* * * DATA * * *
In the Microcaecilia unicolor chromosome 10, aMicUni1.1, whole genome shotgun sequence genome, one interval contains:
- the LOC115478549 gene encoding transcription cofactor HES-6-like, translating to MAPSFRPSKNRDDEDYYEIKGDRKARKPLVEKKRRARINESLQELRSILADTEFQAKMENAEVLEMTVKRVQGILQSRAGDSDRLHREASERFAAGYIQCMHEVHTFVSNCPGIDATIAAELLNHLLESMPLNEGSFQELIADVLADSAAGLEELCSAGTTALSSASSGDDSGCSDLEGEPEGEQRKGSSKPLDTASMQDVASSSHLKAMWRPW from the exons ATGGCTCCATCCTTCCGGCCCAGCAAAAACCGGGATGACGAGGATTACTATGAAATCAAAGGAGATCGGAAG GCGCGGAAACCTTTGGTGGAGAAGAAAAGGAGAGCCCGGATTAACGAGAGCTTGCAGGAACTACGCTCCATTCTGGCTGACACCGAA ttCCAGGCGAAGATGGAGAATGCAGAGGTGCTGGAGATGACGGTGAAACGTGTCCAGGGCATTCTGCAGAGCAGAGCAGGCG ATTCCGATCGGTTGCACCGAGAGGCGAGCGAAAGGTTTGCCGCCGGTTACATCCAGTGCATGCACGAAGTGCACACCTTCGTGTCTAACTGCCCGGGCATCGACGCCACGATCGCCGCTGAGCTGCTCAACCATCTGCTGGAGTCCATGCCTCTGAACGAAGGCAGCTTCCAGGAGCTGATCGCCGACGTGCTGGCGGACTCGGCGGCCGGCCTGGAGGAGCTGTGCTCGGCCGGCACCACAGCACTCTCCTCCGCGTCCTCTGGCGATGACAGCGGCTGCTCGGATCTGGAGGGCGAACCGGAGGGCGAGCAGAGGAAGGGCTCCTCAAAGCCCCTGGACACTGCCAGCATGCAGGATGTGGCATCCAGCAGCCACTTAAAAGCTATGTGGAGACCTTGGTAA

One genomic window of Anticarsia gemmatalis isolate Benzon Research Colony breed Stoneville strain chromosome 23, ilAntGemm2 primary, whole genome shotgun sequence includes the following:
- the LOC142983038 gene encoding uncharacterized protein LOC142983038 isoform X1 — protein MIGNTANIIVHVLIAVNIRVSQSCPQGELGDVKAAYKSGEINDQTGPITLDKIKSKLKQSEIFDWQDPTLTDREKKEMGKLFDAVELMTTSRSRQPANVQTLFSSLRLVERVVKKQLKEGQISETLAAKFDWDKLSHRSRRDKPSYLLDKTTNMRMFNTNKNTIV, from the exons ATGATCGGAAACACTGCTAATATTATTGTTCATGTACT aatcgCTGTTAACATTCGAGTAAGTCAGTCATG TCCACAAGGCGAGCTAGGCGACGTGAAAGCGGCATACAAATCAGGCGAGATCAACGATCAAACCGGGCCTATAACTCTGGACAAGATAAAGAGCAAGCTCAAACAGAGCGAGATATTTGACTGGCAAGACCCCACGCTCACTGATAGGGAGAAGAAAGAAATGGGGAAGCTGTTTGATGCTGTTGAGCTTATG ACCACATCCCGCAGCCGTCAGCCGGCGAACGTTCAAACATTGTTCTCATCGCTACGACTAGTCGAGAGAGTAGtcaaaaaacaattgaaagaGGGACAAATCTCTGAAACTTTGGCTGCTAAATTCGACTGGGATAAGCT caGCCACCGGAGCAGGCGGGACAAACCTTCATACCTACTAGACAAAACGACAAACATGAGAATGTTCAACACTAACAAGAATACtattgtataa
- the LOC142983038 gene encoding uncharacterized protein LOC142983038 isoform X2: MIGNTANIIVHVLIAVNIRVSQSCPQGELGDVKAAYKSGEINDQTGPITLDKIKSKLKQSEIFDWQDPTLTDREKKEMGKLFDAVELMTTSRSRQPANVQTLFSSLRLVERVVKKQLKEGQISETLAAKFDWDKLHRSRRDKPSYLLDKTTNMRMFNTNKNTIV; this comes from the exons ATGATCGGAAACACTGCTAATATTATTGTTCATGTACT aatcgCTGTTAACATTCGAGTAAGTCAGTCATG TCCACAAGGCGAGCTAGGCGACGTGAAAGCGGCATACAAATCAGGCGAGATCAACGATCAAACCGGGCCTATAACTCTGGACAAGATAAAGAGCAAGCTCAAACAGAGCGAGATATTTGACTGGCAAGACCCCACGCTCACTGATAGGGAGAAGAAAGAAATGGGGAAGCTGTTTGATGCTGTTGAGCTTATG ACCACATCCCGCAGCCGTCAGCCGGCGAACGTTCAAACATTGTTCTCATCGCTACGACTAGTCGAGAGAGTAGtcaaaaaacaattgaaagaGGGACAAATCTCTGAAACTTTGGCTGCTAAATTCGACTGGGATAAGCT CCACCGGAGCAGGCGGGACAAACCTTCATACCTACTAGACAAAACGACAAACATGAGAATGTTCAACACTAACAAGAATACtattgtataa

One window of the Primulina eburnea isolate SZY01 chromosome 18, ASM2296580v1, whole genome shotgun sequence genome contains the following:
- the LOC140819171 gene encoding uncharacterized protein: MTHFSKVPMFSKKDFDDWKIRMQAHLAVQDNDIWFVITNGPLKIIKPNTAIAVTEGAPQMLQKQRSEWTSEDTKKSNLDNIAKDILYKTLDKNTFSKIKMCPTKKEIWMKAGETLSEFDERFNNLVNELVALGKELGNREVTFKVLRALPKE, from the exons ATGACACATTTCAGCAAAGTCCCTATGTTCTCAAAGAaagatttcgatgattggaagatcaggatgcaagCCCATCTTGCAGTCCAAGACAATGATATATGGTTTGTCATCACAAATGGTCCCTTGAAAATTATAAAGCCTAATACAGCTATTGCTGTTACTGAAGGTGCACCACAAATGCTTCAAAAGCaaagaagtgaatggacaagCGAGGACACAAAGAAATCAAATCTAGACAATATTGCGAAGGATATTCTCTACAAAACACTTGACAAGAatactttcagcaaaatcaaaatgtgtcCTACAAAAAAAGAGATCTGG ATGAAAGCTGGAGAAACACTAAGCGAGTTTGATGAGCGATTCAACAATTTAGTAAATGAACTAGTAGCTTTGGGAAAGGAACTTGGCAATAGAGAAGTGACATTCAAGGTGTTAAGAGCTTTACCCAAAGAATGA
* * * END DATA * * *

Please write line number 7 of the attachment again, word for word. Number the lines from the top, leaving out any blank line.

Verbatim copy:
- the LOC140819171 gene encoding uncharacterized protein: MTHFSKVPMFSKKDFDDWKIRMQAHLAVQDNDIWFVITNGPLKIIKPNTAIAVTEGAPQMLQKQRSEWTSEDTKKSNLDNIAKDILYKTLDKNTFSKIKMCPTKKEIWMKAGETLSEFDERFNNLVNELVALGKELGNREVTFKVLRALPKE, from the exons ATGACACATTTCAGCAAAGTCCCTATGTTCTCAAAGAaagatttcgatgattggaagatcaggatgcaagCCCATCTTGCAGTCCAAGACAATGATATATGGTTTGTCATCACAAATGGTCCCTTGAAAATTATAAAGCCTAATACAGCTATTGCTGTTACTGAAGGTGCACCACAAATGCTTCAAAAGCaaagaagtgaatggacaagCGAGGACACAAAGAAATCAAATCTAGACAATATTGCGAAGGATATTCTCTACAAAACACTTGACAAGAatactttcagcaaaatcaaaatgtgtcCTACAAAAAAAGAGATCTGG ATGAAAGCTGGAGAAACACTAAGCGAGTTTGATGAGCGATTCAACAATTTAGTAAATGAACTAGTAGCTTTGGGAAAGGAACTTGGCAATAGAGAAGTGACATTCAAGGTGTTAAGAGCTTTACCCAAAGAATGA